Listen to this track by top-charting London folk-pop purveyors The Dream Academy. It’s “Life In A Northern Town”, a top ten hit in the US and top twenty in the UK that scored placement on the international pop charts. It’s taken from their 1985 album The Dream Academy, co-produced by singer and guitarist Nick Laird-Clowes and Pink Floyd’s David Gilmour.
The band released three albums. But this song is the one by which they are most widely known, with a gauzy and nostalgic atmosphere that is supported by an undeniable wordless vocal hook that makes it instantly recognizable. They were noted at the time through that song of bucking the pop music system somewhat in terms of arrangements, eschewing the standard synth and drum machine approach popular during the time, and relying on acoustic guitars, tympanies, and Cor Anglais instead. That’s a far cry from the DX7.
Another notable thing about this song was how contrary it seemed to the times in terms of its themes, providing a narrative that stretched wistfully into an idealized past during a period when the world was embroiled in some very present problems.
“Life In A Northern Town” feels, even today, like a throwback to a sixties-era Britain, with the appropriate references to The Beatles and to John F. Kennedy woven into the lines. And of course there’s those warm, acoustic arrangements mentioned earlier, delving into folk and chamber pop textures that were popular in that earlier era as well. This song seemed to be determined to capture that sound which had gone well out of style by 1985. It certainly does just that, sounding like nothing else on the radio at the time while it was at it. Maybe that was the secret to its success.
The authenticity of the sound may at least partially be down to Laird-Clowes early initiation into the counterculture while still a teen. Among other things, he spent some time staying with John and Yoko in the early seventies at their home in Tittenhurst Park, just before they relocated to New York. They were impressed by his fervor at a local protest, and he was invited into their inner circle for a time. During his early foray as a songwriter (encouraged to be one by singer Maggie Bell of Stone The Crows) and band member with a pre-charting group, he was produced by none other than Marc Bolan. Later, he studied songwriting with Paul Simon. That’s quite a list of qualifications and connections to have built up before he even scored a hit himself with The Dream Academy.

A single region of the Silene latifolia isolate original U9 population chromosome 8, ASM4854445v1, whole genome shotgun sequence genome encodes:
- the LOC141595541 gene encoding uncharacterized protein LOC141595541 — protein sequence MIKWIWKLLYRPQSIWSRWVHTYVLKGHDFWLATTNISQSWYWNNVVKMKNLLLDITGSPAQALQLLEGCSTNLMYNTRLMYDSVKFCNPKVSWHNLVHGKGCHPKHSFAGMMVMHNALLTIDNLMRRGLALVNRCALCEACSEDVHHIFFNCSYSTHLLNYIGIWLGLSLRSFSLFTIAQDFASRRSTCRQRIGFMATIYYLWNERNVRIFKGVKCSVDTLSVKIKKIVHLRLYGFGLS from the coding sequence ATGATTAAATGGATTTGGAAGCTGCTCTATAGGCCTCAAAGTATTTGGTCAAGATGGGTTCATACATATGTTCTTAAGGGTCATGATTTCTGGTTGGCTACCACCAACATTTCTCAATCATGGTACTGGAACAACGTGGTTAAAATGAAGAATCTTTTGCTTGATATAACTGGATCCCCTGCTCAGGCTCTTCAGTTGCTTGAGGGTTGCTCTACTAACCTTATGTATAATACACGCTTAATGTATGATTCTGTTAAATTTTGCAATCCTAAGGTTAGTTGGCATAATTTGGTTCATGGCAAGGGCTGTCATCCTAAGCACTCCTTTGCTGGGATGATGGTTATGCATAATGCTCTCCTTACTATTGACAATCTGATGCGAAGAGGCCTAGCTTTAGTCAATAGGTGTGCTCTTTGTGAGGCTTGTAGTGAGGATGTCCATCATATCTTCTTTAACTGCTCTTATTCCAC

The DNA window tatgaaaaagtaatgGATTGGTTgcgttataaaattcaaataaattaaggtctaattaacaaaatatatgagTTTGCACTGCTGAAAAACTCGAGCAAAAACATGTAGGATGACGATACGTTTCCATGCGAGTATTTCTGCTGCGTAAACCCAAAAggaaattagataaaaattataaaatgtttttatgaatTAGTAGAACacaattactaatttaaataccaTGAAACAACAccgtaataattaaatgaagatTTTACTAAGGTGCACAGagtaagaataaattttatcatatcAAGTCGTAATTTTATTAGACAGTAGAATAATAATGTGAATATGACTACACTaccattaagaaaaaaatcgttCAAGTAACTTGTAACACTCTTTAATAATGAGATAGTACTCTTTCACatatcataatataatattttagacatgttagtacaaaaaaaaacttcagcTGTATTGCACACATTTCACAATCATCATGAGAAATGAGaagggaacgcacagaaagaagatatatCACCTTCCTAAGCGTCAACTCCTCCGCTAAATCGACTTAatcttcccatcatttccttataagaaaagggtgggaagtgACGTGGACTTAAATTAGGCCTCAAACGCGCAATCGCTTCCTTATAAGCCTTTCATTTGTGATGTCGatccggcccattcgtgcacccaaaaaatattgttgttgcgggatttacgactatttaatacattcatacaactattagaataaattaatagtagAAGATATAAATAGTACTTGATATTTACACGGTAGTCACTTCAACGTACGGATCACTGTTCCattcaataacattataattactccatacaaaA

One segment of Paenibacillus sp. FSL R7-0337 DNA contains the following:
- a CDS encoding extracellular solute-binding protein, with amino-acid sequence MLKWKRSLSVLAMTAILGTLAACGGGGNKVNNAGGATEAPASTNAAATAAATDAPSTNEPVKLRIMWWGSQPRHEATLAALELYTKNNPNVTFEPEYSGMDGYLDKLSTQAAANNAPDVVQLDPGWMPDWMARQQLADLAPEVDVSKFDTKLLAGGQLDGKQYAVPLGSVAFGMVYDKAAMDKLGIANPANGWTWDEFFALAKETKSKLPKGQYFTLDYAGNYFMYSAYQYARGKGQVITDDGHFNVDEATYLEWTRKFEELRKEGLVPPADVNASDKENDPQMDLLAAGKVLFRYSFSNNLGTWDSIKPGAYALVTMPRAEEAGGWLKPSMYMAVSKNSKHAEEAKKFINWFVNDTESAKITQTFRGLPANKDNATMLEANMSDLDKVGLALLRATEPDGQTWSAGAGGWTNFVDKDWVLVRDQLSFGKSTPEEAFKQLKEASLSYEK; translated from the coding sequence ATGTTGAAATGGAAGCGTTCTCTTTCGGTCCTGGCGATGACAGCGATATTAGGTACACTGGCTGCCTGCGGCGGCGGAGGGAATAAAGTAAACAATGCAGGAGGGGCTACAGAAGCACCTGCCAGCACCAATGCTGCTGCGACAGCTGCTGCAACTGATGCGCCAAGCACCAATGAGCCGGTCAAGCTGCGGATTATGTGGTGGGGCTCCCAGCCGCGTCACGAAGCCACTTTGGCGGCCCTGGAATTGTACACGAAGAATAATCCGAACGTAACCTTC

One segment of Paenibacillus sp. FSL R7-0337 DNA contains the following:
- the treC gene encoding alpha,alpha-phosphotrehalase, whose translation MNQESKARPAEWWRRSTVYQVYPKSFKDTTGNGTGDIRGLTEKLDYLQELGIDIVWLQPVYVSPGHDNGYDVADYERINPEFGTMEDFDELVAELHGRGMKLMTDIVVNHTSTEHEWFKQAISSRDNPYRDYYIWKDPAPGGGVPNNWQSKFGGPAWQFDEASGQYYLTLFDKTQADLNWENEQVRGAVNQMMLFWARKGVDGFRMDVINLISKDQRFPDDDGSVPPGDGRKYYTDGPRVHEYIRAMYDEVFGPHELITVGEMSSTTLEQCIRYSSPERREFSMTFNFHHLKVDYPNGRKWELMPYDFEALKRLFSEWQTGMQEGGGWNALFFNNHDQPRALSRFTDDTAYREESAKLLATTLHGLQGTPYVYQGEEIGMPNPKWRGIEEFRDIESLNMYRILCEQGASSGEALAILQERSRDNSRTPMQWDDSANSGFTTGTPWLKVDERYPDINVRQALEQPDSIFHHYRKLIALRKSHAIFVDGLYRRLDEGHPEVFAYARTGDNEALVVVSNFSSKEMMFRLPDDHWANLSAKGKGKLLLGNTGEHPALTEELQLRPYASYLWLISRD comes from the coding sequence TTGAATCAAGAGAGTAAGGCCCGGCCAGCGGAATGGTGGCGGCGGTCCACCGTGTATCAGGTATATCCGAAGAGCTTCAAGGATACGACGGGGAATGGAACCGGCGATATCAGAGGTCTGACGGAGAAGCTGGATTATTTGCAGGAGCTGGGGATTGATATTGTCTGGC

Besides all that, I think the main reason this retro-sound worked so well with this particular song is that it captures a mythical quality of a time in England that probably never existed, but that many people longed for; an idealized era where things were simple and unassuming. During the mid-eighties in northern towns all over Britain, with the closure of mines and other centres of resource-based employment and dwindling manufacturing jobs, there wasn’t much to idealize in the present. The pop charts were on fire with political resistance to regressive policies of the government courtesy of red wedges and social protest from songwriters gathering at events. This song could be viewed as an emollient to all that, looking back at a time in the past rather than being concerned with a troubled present.
“Life In A Northern Town” connects into another important narrative when it came to present times, though; idealism and imagining a world not as it was necessarily, but as it should be. On our side of the Atlantic, a similar longing for simpler times of community and relative safety while we were in the middle of a cold war was pretty welcome, too. This song is actually pretty political in it’s own right in this regard. It frames a vision for a possible future as hopeful and optimistic as the time of JFK and the Beatles. During a time when confidence was being lost in governments and in political and economic systems, and as the dark clouds of a possible World War III threatened a hard rain, it was important for us all to remember that the world could be peaceful if we really wanted it to be, with kids drinking lemonade while the Salvation Army played. That was a vision worth fighting for on both sides of the Atlantic. In an unassuming sort of way, that’s what this song was meant to be; no less than an old-fashioned, retro-style call to peace and love.
The Dream Academy put out their last album in 1990, after which all three members departed to take up solo careers and session work.
You can learn more about them by reading this interview with Nick Laird-Clowes from Rhino.com.